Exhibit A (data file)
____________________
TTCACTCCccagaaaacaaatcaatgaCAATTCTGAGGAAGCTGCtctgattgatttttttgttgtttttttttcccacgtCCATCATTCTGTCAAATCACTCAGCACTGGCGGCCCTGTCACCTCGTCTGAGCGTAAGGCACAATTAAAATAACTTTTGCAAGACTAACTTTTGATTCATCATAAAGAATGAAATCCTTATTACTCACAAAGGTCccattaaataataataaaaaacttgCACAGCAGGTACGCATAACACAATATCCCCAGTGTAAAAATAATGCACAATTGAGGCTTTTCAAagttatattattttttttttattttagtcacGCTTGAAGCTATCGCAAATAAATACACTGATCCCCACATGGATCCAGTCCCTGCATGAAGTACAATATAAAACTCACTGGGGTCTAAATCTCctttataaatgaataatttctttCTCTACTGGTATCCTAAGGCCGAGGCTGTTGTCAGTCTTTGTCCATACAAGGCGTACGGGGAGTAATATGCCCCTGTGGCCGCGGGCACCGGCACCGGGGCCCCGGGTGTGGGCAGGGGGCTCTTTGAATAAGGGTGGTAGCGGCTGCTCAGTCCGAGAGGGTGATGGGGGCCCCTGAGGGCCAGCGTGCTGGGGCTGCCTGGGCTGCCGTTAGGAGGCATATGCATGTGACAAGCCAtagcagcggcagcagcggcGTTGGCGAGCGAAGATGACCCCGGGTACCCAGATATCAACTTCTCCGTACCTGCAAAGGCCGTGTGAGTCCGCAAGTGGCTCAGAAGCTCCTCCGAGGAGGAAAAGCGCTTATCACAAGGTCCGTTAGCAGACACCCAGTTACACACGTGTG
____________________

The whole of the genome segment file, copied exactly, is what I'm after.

TTCACTCCccagaaaacaaatcaatgaCAATTCTGAGGAAGCTGCtctgattgatttttttgttgtttttttttcccacgtCCATCATTCTGTCAAATCACTCAGCACTGGCGGCCCTGTCACCTCGTCTGAGCGTAAGGCACAATTAAAATAACTTTTGCAAGACTAACTTTTGATTCATCATAAAGAATGAAATCCTTATTACTCACAAAGGTCccattaaataataataaaaaacttgCACAGCAGGTACGCATAACACAATATCCCCAGTGTAAAAATAATGCACAATTGAGGCTTTTCAAagttatattattttttttttattttagtcacGCTTGAAGCTATCGCAAATAAATACACTGATCCCCACATGGATCCAGTCCCTGCATGAAGTACAATATAAAACTCACTGGGGTCTAAATCTCctttataaatgaataatttctttCTCTACTGGTATCCTAAGGCCGAGGCTGTTGTCAGTCTTTGTCCATACAAGGCGTACGGGGAGTAATATGCCCCTGTGGCCGCGGGCACCGGCACCGGGGCCCCGGGTGTGGGCAGGGGGCTCTTTGAATAAGGGTGGTAGCGGCTGCTCAGTCCGAGAGGGTGATGGGGGCCCCTGAGGGCCAGCGTGCTGGGGCTGCCTGGGCTGCCGTTAGGAGGCATATGCATGTGACAAGCCAtagcagcggcagcagcggcGTTGGCGAGCGAAGATGACCCCGGGTACCCAGATATCAACTTCTCCGTACCTGCAAAGGCCGTGTGAGTCCGCAAGTGGCTCAGAAGCTCCTCCGAGGAGGAAAAGCGCTTATCACAAGGTCCGTTAGCAGACACCCAGTTACACACGTGTG